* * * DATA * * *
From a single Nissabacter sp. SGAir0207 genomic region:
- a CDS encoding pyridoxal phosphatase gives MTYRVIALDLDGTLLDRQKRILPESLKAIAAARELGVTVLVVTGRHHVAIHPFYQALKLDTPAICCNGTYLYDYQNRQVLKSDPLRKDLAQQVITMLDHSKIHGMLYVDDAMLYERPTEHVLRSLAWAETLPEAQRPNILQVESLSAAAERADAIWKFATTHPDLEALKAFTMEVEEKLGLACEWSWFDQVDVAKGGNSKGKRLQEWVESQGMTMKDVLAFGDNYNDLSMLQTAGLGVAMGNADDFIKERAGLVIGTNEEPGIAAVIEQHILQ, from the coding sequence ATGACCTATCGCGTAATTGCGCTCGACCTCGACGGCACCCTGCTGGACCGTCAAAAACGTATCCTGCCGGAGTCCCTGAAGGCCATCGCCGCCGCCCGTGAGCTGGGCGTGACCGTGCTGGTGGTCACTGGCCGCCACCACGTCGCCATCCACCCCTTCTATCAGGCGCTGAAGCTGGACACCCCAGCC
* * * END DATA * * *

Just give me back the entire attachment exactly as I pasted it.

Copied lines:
From a single Nissabacter sp. SGAir0207 genomic region:
- a CDS encoding pyridoxal phosphatase gives MTYRVIALDLDGTLLDRQKRILPESLKAIAAARELGVTVLVVTGRHHVAIHPFYQALKLDTPAICCNGTYLYDYQNRQVLKSDPLRKDLAQQVITMLDHSKIHGMLYVDDAMLYERPTEHVLRSLAWAETLPEAQRPNILQVESLSAAAERADAIWKFATTHPDLEALKAFTMEVEEKLGLACEWSWFDQVDVAKGGNSKGKRLQEWVESQGMTMKDVLAFGDNYNDLSMLQTAGLGVAMGNADDFIKERAGLVIGTNEEPGIAAVIEQHILQ, from the coding sequence ATGACCTATCGCGTAATTGCGCTCGACCTCGACGGCACCCTGCTGGACCGTCAAAAACGTATCCTGCCGGAGTCCCTGAAGGCCATCGCCGCCGCCCGTGAGCTGGGCGTGACCGTGCTGGTGGTCACTGGCCGCCACCACGTCGCCATCCACCCCTTCTATCAGGCGCTGAAGCTGGACACCCCAGCC